"Why Is The Standard?," The State Investment Ad, 1 July 1920
As the end of World War I, the nation’s economy was quickly rising, with opportunities for people to invest in new business ventures in every town. This advertisement illustrates some of the opportunities in South Carolina for investing in automobile companies, oil drilling, and a building and loan association. The economy seemed unstoppable, and common people continued to borrow and invest beyond their means until the stock market crashed in 1929.
“Why Is the Standard?” The State, 1 July 1920, 16. Newspapers on Microfilm. Published Division, South Caroliniana Library, University of South Carolina, Columbia, South Carolina.
Standard 3-5: The student will demonstrate an understanding of the major developments in South Carolina in the late nineteenth century and the twentieth century.
Indicator 3-5.3 Summarize the changes in South Carolina’s economy in the twentieth century, including the rise and fall of the cotton/textile markets and the development of tourism and other industries.
Standard 5-4: The student will demonstrate an understanding of the economic boom-and-bust in America in the 1920s and 1930s, its resultant political instability, and the subsequent worldwide response.
Indicator 5-4.1 Summarize changes in daily life in the boom period of the 1920s, including the improved standard of living; the popularity of new technology such as automobiles, airplanes, radio, and movies; the Harlem Renaissance and the Great Migration; Prohibition; and racial and ethnic conflict.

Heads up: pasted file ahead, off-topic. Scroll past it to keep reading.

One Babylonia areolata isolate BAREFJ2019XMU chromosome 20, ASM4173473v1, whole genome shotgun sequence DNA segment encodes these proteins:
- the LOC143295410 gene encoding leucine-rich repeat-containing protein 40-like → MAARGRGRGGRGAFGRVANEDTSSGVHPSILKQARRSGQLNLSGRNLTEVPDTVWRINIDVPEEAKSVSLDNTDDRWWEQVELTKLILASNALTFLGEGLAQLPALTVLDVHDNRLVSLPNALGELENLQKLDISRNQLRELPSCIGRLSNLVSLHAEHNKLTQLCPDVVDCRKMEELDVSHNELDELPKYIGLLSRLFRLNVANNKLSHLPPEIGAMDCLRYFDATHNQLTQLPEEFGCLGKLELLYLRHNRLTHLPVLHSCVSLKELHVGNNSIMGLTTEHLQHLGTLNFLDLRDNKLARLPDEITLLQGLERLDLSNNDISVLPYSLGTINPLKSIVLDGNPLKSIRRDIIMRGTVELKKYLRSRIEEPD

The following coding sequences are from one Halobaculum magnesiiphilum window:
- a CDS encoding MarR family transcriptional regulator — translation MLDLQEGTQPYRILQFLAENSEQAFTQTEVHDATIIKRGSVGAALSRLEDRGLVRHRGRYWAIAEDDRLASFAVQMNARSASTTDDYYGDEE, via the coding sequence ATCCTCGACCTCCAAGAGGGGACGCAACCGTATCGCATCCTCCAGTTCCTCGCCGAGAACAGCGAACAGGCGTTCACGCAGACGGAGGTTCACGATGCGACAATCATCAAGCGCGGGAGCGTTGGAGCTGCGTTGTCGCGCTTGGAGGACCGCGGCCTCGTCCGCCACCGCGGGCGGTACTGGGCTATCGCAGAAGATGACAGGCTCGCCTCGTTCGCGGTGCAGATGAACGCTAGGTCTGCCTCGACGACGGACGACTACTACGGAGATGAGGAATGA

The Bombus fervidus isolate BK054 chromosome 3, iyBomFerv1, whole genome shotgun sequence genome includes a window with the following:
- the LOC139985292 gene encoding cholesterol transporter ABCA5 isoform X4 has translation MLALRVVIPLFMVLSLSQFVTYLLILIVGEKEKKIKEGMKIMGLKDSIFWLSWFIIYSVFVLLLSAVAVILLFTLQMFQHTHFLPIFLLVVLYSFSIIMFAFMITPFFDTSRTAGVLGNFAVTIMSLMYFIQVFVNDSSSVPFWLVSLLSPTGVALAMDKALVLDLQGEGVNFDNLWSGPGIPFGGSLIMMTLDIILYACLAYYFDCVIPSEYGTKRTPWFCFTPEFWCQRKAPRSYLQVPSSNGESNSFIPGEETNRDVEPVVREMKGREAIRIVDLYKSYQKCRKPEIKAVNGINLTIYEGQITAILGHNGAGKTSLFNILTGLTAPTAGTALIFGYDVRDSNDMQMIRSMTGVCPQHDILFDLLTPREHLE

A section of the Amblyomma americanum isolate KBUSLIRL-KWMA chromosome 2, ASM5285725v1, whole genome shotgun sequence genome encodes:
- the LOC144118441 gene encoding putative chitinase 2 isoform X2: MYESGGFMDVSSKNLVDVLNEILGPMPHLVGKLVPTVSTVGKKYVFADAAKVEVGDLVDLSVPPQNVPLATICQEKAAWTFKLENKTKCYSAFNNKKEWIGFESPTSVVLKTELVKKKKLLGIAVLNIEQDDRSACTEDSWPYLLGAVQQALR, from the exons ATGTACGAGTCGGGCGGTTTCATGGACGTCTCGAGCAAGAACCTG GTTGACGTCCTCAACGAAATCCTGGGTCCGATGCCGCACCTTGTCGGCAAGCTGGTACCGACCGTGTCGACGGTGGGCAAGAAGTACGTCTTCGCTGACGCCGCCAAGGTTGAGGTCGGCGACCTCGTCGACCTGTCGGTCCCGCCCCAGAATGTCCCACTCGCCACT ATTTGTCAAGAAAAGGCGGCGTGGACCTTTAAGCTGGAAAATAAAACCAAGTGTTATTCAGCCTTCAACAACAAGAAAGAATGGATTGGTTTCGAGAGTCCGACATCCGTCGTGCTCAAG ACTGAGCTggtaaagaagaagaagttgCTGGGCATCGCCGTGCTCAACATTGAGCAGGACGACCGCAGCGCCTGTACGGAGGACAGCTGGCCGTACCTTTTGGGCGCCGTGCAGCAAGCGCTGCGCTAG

Standard 8-6: The student will demonstrate an understanding of South Carolina’s development during the early twentieth century.
Indicator 8-6.3 Summarize the political, social, and economic situation in South Carolina following World War I, including progress in suffrage for women, improvements in daily life in urban and rural areas, and changes in agriculture and industry.
Standard USHC-7: The student will demonstrate an understanding of the economic boom-and-bust in America in the 1920s and 1930s, its resultant political instability, and the subsequent worldwide response.
Indicator USHC-7.4 Explain the causes and effects of the stock market crash of 1929 and the Great Depression, including the disparity in incomes, limited government regulation, stock market speculation, and the collapse of the farm economy; wealth distribution, investment, and taxes; government policies and the Federal Reserve System; and the effects of the Depression on human beings and the environment.